The Straits Times (ST) has apologised after an activist accused it of stealing intellectual property belonging to HOME (Humanitarian Organization for Migration Economics), a local NGO that is dedicated to helping abused and exploited migrant workers.
HOME worked tirelessly to help former foreign domestic helper Parti Liyani, who was convicted of stealing from ex-Changi Airport Group chairman Liew Mun Leong and his family in 2016. Ms Parti appealed the case, with the help of HOME activists and volunteers, and was acquitted of all charges after four long years, earlier this month.
Last Thursday, ST advertised that lawyer Anil Balchandani would speak on how the criminal justice system doesn’t protect in its ‘THE BIG STORY’ segment that will go live on its platforms at 5.30pm. ST then published the live video that it entitled “THE BIG STORY: Hear from ex-maid Parti Liyani’s lawyer Anil Balchandani”.
The video interview with Mr Balchandani, however, was not shot by ST. It was footage from a video interview taken by HOME.
Activist Stephanie Chok, who was one of those who fought to get justice for Ms Parti, accused ST of stealing HOME’s intellectual property. She wrote on Facebook: “Dear The Straits Times, this is highly unethical of you. From the way this is advertised and framed, you make it seem as if Straits Times scored a video interview with Anil Balchandani.
“However, the video footage you are using is from HOME’s video interview with Anil…You edited bits of that video into your news segment, giving the impression that it is an ST Big Story coup.”
Revealing that the video was shot by a volunteer who did the work on a pro-bono basis instead of charging HOME, Ms Chok said that ST should have reached out to the migrant rights group if it wished to use portions of their video:
“This video is HOME’s intellectual property and you should have reached out if you wanted to use portions of it. Also, you could have linked to the actual video, but no, you simply lifted chunks from it. This video was shot by a professional videographer who did this on a pro-bono basis for HOME.”
Ms Chok also asserted that ST and other mainstream media outlets were uninterested in covering Ms Parti’s side of the story until she was acquitted in the High Court earlier this month. Pointing out that the case involving Ms Parti was held in open court, the activist said:
“I would also like to add that, prior to this acquittal, the mainstream media, including the Straits Times, were not interested in hearing Parti Liyani’s side of the story, or that of the Defence Team. The hearings, which took place over 20 days in the State Courts, were held in open court. So was the High Court appeal.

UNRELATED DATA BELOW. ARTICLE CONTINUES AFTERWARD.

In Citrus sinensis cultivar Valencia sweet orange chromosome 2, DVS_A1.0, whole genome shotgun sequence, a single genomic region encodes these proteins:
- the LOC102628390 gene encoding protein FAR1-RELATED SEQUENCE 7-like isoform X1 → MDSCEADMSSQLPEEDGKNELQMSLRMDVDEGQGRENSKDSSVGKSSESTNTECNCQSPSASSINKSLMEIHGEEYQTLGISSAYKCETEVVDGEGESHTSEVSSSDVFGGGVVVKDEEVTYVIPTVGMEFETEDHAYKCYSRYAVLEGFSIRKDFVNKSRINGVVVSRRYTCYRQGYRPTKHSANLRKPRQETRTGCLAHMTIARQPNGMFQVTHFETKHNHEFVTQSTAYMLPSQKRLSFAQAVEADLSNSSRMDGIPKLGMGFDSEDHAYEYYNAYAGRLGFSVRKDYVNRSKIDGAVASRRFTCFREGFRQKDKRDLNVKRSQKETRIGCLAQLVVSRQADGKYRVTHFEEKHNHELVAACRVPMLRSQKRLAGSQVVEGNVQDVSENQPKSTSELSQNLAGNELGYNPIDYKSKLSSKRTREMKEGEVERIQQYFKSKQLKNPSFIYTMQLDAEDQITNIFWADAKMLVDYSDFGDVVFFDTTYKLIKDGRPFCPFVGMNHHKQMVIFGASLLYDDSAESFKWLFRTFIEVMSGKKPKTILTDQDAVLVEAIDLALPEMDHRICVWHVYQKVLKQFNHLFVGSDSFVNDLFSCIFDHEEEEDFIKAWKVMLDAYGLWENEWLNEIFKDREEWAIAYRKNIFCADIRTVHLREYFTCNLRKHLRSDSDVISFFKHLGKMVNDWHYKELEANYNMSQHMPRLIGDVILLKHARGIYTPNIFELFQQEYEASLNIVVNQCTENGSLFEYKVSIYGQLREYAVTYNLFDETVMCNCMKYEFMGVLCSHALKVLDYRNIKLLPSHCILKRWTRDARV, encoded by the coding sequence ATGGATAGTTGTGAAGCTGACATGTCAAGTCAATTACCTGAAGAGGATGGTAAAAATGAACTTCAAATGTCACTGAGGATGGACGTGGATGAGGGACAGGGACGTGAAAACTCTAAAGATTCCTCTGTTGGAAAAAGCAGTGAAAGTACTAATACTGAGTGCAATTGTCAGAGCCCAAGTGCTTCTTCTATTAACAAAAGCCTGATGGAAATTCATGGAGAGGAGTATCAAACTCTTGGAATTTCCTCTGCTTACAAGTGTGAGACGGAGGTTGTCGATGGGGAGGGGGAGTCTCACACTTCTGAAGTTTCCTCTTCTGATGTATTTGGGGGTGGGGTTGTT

“All this news analysis of what transpired in Court: if you had just bothered to be present, to follow the trial, and not only get your soundbites from the Prosecutor, well, you could have contributed to a different narrative way earlier.
“Instead, when Parti was sentenced in March 2019, the news headlines and articles only regurgitated Judge Olivia Low’s grounds of decision.”
She added: “And now, in your thirst for clicks, you are even thieving off the creative content of the NGO and volunteer team that has supported Parti all these years.”
Ms Chok, who also flagged the issue on ST’s posts, asked the Straits Times to make things right. She said: “Do the right thing: take it down, seek consent, and link to the ORIGINAL Youtube video.”
Over 600 individuals reacted to Ms Chok’s post and nearly as many netizens, including prominent individuals like actress Neo Swee Lin, shared the activist’s post on their own pages. Netizens expressed outrage and urged HOME to take legal action against the national broadsheet.
Responding to the backlash, ST took down the video. It said in a statement: “The Big Story on Thursday (Sept 10) had a segment featuring video clips of an interview with lawyer Anil Balchandani, who secured the acquittal of former domestic helper Parti Liyani on theft charges. The interview was done by the Humanitarian Organisation for Migration Economics (Home).
“Credit was given in the introduction to the segment, the Facebook post and the top left corner of the video. Following feedback that this could be made clearer, we have taken the video down to do so.”
Ms Chok added in an update that ST reached out to HOME to apologise. Revealing that HOME and the volunteer who shot the video generously allowed the mainstream publication to use the footage with clearer attribution and a link back to the source, she said:
“After the furor, the Straits Times reached out to HOME and apologized for their mistake. HOME, and the videographer, have kindly agreed to allow ST to use the footage, but with clearer attribution throughout the interview, and a link to the full video.”
[UPDATE: After the furor, the Straits Times reached out to HOME and apologized for their mistake. HOME, and the…